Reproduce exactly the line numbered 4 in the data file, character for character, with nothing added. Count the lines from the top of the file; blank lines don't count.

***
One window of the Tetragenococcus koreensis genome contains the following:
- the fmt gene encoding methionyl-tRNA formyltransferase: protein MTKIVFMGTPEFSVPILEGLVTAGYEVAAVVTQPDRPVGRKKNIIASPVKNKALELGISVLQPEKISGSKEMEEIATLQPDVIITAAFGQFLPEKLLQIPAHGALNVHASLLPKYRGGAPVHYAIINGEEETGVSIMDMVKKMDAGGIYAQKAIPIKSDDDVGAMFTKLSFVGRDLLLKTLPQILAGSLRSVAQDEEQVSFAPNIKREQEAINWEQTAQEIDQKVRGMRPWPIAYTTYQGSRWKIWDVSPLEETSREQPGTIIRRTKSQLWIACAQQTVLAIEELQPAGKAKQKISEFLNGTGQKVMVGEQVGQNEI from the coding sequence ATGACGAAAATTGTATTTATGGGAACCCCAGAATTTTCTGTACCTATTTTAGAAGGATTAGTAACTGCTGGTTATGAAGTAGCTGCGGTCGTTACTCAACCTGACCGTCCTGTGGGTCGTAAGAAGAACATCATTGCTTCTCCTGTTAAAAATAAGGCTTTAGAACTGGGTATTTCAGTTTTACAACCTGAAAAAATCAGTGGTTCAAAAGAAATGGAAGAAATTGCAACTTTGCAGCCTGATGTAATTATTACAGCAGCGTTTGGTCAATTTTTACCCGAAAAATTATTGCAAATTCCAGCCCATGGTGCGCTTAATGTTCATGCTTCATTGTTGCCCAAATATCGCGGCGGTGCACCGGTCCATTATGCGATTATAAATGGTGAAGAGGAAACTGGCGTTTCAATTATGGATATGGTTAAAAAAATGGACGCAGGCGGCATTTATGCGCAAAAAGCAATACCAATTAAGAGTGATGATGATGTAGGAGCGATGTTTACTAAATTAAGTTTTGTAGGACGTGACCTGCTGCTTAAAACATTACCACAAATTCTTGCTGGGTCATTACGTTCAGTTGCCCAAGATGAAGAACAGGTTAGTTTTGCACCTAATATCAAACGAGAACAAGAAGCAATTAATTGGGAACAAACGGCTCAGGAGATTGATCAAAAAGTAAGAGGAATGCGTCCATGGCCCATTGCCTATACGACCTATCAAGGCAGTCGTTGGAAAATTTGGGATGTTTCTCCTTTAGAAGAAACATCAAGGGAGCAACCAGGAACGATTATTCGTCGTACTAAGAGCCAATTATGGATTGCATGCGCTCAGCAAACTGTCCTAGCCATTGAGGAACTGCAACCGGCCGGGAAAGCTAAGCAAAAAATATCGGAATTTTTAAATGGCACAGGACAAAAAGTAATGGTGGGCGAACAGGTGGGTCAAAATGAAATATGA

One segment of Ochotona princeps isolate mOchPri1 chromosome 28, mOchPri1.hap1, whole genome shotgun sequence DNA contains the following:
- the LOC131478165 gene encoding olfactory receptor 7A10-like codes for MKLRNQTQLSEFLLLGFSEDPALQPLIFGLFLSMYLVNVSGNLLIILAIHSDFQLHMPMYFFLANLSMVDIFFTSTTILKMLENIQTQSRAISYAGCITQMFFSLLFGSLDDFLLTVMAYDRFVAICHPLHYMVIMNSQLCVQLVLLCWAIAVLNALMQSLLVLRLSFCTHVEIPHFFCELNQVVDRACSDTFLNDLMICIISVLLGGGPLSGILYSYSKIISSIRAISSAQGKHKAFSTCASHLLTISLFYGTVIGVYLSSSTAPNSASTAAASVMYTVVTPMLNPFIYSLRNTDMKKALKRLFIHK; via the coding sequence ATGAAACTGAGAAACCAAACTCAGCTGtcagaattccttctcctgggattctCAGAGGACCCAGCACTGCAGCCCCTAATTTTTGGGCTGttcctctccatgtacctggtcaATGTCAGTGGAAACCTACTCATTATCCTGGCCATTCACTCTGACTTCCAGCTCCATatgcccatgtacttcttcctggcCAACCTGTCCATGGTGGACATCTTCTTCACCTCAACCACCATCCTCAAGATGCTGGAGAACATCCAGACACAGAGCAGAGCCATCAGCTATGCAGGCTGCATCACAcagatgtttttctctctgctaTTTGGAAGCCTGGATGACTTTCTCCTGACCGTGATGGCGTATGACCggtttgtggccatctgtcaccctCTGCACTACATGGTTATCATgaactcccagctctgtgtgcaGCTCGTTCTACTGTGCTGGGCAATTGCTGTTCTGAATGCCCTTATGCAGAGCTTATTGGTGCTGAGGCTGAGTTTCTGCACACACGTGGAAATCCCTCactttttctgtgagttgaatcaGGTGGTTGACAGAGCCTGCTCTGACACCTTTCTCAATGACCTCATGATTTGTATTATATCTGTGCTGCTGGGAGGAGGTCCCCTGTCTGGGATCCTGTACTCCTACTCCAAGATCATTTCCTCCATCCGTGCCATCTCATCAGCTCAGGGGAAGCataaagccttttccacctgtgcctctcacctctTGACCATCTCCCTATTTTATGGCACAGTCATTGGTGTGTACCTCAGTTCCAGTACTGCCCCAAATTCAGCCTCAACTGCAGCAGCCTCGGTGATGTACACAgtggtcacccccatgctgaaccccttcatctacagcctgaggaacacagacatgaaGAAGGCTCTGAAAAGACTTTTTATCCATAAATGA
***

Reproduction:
- the LOC131478165 gene encoding olfactory receptor 7A10-like codes for MKLRNQTQLSEFLLLGFSEDPALQPLIFGLFLSMYLVNVSGNLLIILAIHSDFQLHMPMYFFLANLSMVDIFFTSTTILKMLENIQTQSRAISYAGCITQMFFSLLFGSLDDFLLTVMAYDRFVAICHPLHYMVIMNSQLCVQLVLLCWAIAVLNALMQSLLVLRLSFCTHVEIPHFFCELNQVVDRACSDTFLNDLMICIISVLLGGGPLSGILYSYSKIISSIRAISSAQGKHKAFSTCASHLLTISLFYGTVIGVYLSSSTAPNSASTAAASVMYTVVTPMLNPFIYSLRNTDMKKALKRLFIHK; via the coding sequence ATGAAACTGAGAAACCAAACTCAGCTGtcagaattccttctcctgggattctCAGAGGACCCAGCACTGCAGCCCCTAATTTTTGGGCTGttcctctccatgtacctggtcaATGTCAGTGGAAACCTACTCATTATCCTGGCCATTCACTCTGACTTCCAGCTCCATatgcccatgtacttcttcctggcCAACCTGTCCATGGTGGACATCTTCTTCACCTCAACCACCATCCTCAAGATGCTGGAGAACATCCAGACACAGAGCAGAGCCATCAGCTATGCAGGCTGCATCACAcagatgtttttctctctgctaTTTGGAAGCCTGGATGACTTTCTCCTGACCGTGATGGCGTATGACCggtttgtggccatctgtcaccctCTGCACTACATGGTTATCATgaactcccagctctgtgtgcaGCTCGTTCTACTGTGCTGGGCAATTGCTGTTCTGAATGCCCTTATGCAGAGCTTATTGGTGCTGAGGCTGAGTTTCTGCACACACGTGGAAATCCCTCactttttctgtgagttgaatcaGGTGGTTGACAGAGCCTGCTCTGACACCTTTCTCAATGACCTCATGATTTGTATTATATCTGTGCTGCTGGGAGGAGGTCCCCTGTCTGGGATCCTGTACTCCTACTCCAAGATCATTTCCTCCATCCGTGCCATCTCATCAGCTCAGGGGAAGCataaagccttttccacctgtgcctctcacctctTGACCATCTCCCTATTTTATGGCACAGTCATTGGTGTGTACCTCAGTTCCAGTACTGCCCCAAATTCAGCCTCAACTGCAGCAGCCTCGGTGATGTACACAgtggtcacccccatgctgaaccccttcatctacagcctgaggaacacagacatgaaGAAGGCTCTGAAAAGACTTTTTATCCATAAATGA